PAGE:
Bacteria that break down compost materials at lower temperatures. They work best at temperatures between 30 and 40 degrees Celius.
Microorganisms are microscopic organisms. There are different types of microorganisms which break down compost materials into compost, but the most numerous are bacteria.
Part of the organic material in compost is turned into minerals during the composting process. See this video on Compost Mineralisation by Jeff Gage from Green Mountains Technologies for more information.
Refers to controlling the amount of water in a compost pile. Research suggests that a moisture level of around 50-60% is ideal. For those of us who don’t have a soil moisture probe, a simple test is to squeeze a handful of compost – it should have the consistency of a wrung out sponge.
A covering on soil and around plants. Mulch can take many forms, including finished compost, straw, seaweed or cardboard. Your climate may determine what type of mulch you use, as some mulches provide excellent hiding spaces for slugs.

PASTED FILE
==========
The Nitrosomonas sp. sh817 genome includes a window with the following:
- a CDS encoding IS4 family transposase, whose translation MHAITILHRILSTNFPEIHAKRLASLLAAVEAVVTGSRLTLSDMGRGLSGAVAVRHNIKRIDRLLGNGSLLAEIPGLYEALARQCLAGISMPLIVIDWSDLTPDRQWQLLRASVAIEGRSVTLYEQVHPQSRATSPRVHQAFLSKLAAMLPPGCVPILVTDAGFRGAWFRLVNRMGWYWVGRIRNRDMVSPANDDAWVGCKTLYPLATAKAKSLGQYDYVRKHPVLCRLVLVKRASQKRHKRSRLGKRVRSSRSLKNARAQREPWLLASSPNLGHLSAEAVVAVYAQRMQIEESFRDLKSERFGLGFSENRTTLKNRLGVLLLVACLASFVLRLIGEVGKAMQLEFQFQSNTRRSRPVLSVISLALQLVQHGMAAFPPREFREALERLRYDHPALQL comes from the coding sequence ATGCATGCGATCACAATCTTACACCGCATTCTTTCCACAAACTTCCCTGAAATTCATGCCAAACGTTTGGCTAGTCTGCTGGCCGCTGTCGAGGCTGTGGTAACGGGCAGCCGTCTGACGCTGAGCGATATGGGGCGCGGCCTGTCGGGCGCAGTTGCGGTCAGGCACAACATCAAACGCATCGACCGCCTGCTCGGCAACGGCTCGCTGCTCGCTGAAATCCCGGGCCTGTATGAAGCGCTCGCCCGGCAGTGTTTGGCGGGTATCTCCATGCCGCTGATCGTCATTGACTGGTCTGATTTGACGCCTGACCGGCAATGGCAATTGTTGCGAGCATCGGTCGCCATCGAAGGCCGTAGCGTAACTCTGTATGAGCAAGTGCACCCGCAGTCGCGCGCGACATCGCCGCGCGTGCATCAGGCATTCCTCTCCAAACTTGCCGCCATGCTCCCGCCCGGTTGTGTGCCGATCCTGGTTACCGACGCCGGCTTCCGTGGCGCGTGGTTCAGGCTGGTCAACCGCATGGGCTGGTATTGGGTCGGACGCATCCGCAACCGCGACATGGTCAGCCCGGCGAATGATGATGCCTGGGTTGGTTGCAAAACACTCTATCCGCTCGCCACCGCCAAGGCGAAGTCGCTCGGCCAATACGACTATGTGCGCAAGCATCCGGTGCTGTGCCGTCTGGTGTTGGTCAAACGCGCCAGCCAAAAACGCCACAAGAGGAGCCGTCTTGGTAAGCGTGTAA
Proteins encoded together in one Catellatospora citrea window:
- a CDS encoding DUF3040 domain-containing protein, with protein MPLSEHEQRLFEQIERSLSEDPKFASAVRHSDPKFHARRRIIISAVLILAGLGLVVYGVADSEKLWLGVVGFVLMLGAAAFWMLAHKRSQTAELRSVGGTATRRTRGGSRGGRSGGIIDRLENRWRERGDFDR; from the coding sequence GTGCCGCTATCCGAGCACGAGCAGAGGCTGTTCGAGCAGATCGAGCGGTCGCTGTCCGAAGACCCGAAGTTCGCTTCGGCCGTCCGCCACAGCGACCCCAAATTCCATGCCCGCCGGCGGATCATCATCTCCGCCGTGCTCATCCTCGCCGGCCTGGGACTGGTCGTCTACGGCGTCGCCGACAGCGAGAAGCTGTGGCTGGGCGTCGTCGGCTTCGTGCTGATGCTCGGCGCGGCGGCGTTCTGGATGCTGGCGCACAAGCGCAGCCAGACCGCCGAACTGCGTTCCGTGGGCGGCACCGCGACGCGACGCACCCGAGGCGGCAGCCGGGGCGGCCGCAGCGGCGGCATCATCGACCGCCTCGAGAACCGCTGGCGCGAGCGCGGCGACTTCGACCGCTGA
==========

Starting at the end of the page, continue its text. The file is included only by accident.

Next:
Mycorrhizal Fungi is a fungal network which shares a symbiotic relationship with plant roots. Mycorrhizas link plant roots with moisture, nutrients and other beneficial fungi, and also release chemicals which increases the availability of nutrients. They’re also one reason why No Dig gardening is so successful, as over-cultivation can damage the network of Mycorrhizal Fungi in the soil.
An important nutrient utilised by plants. Nitrogen is also used to grow protein in the microorganisms in compost.
No Dig refers to a system of composting in which the ground is not dug. Instead the soil is covered with compost or mulch. Probably the best place to learn more is on Charles Dowding’s No Dig website.